Just before parachuting into Nazi-occupied Europe, Fayette Richardson asked himself an existential question: "My God, Most Powerful, what am I doing here?"
The thought had to be on the minds of myriad soldiers on June 6, 1944. It was D-Day, the launch of a long-awaited campaign by the U.S. and British armies to free the nations of Western Europe that Hitler had conquered.
Mounted from airfields and ports in Great Britain, it was the largest amphibious assault in history. More than 155,000 Allied troops landed at Normandy, France, that day.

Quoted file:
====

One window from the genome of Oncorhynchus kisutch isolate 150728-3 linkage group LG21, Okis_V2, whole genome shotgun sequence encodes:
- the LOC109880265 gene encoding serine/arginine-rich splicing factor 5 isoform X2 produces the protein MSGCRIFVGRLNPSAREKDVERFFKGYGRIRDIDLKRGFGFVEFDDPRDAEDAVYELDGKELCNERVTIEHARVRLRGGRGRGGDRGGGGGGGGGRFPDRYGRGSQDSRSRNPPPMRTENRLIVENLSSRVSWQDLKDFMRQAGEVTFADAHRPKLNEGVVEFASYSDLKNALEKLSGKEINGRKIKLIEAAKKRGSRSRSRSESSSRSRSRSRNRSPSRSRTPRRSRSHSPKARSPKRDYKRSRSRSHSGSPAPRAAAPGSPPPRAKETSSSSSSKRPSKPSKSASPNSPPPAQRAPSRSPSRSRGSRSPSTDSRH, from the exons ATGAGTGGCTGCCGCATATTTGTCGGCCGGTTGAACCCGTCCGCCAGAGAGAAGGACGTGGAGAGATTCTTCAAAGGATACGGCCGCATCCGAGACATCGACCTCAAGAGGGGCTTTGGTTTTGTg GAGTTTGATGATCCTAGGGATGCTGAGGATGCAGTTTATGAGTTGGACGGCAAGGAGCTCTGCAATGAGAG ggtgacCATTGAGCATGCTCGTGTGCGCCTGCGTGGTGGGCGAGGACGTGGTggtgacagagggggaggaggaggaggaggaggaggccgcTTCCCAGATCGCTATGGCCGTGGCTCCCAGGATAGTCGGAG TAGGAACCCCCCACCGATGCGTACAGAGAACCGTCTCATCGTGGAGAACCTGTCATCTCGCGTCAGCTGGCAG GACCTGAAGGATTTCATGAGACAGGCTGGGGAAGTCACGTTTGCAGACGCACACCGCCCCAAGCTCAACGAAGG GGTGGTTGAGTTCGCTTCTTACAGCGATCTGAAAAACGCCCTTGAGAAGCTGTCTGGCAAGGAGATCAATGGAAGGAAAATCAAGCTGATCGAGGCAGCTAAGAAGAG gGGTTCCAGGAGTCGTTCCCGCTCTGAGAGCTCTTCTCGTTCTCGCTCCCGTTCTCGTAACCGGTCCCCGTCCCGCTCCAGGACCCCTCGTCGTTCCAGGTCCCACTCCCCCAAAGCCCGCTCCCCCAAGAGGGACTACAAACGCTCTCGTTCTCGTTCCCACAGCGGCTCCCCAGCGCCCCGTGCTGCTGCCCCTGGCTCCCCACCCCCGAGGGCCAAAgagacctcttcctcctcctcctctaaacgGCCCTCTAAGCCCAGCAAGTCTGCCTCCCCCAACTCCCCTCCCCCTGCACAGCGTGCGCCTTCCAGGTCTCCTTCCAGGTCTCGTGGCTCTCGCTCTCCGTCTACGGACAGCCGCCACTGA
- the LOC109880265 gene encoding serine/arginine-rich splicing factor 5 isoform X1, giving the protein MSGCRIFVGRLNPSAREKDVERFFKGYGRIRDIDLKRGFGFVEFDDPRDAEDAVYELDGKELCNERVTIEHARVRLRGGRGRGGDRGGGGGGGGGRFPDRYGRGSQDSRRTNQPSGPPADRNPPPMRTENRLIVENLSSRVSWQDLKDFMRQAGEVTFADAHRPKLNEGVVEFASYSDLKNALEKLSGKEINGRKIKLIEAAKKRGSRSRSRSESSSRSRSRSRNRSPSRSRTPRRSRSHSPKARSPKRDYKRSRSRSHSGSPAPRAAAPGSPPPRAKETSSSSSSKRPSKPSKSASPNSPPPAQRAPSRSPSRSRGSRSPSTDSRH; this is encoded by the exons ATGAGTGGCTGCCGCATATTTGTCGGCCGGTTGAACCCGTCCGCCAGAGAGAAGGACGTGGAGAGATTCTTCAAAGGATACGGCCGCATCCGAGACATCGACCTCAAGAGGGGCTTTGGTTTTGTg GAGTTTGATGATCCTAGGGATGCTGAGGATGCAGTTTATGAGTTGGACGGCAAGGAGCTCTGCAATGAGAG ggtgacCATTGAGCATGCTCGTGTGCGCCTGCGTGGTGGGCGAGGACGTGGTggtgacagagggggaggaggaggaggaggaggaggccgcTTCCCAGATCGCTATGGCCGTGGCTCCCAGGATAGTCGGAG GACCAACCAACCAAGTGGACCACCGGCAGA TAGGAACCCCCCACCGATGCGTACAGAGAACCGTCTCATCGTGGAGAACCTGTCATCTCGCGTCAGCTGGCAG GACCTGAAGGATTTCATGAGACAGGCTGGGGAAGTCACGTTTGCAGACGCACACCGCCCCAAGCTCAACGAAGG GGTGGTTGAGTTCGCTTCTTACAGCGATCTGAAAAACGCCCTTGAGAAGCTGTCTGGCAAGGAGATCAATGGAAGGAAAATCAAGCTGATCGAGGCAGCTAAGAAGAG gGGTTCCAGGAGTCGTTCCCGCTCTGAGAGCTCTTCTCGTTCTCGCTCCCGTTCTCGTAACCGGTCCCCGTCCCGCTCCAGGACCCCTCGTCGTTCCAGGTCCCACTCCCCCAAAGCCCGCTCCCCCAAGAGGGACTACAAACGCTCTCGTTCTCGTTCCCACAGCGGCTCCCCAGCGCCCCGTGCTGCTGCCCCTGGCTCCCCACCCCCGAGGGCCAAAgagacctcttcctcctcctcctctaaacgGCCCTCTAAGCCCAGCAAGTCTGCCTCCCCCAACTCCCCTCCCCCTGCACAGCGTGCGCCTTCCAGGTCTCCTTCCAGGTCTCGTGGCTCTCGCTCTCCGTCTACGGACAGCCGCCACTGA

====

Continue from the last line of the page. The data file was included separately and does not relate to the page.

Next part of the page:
Code-named Operation Overlord, it dramatically changed the course of World War II. Seventy-five years later, the ranks have thinned of those who braved machine gun fire on French beaches that were marked on their maps with American names like Utah and Omaha.
Richardson died in 2010. But fortunately for us and for future generations, he and other veterans kept diaries, wrote memoirs or recorded their recollections. Oral history was in its infancy when Stephen Ambrose began tape recording D-Day veterans, observed Toni Kiser, assistant director for collections management at The National WWII Museum in New Orleans.
"Ambrose, who began collecting the oral histories housed in our archives, was a distinguished historian," Kiser said.